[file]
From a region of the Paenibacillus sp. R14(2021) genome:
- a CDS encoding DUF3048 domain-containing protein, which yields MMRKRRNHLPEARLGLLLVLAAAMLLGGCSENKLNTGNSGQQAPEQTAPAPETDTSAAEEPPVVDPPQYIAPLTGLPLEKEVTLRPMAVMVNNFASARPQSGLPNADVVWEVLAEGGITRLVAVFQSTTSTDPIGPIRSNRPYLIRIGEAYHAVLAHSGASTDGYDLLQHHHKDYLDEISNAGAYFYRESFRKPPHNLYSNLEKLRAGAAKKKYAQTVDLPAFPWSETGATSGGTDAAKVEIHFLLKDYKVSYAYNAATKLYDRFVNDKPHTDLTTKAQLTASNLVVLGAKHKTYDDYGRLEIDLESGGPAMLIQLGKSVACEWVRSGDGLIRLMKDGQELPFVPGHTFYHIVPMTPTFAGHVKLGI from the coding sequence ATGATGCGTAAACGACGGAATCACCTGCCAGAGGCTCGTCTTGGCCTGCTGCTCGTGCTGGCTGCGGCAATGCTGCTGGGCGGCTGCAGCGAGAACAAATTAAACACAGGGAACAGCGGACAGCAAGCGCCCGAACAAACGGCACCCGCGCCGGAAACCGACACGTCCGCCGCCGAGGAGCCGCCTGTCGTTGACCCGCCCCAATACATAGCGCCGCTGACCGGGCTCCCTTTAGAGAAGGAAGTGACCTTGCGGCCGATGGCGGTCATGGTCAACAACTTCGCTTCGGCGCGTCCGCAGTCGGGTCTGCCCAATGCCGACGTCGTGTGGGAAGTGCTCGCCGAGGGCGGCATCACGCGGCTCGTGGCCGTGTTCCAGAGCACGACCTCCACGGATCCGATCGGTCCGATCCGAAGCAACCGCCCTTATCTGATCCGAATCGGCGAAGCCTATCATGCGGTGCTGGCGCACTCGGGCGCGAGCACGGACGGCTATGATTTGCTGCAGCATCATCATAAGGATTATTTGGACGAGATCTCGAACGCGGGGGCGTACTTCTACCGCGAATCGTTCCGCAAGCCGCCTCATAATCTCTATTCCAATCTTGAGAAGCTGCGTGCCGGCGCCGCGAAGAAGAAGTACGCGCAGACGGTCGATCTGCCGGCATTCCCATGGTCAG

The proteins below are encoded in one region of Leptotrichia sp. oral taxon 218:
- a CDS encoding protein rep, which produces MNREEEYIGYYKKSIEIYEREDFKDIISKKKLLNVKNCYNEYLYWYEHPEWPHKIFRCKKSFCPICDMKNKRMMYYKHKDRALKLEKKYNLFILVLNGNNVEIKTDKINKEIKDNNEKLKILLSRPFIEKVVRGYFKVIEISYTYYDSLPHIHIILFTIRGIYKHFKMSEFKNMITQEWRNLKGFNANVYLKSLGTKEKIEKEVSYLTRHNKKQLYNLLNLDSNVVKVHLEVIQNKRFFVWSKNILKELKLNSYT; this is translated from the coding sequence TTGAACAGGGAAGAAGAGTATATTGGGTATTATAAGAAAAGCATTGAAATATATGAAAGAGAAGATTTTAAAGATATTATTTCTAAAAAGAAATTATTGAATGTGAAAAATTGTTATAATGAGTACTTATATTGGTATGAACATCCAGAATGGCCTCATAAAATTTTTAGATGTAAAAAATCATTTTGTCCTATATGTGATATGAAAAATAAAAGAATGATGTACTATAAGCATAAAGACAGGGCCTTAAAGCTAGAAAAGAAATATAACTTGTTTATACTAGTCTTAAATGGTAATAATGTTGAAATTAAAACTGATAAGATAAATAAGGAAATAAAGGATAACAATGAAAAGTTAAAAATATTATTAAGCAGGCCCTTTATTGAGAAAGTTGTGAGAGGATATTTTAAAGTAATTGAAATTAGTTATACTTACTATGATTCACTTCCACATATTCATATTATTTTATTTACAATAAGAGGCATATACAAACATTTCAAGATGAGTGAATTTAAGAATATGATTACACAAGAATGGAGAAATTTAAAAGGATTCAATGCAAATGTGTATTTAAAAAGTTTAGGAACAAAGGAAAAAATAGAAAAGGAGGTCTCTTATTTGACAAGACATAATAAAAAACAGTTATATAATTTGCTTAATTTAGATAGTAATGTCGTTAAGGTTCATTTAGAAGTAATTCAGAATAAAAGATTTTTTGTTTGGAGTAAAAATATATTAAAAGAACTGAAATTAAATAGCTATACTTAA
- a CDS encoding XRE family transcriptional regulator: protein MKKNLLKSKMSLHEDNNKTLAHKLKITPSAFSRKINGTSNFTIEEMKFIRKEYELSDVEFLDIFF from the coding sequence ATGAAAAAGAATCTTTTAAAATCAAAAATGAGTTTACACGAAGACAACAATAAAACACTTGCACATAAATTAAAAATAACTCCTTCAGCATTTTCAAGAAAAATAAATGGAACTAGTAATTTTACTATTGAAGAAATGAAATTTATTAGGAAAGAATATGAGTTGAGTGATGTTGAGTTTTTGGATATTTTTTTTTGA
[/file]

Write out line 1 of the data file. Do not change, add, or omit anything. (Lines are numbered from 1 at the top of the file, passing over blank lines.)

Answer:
From a region of the Paenibacillus sp. R14(2021) genome: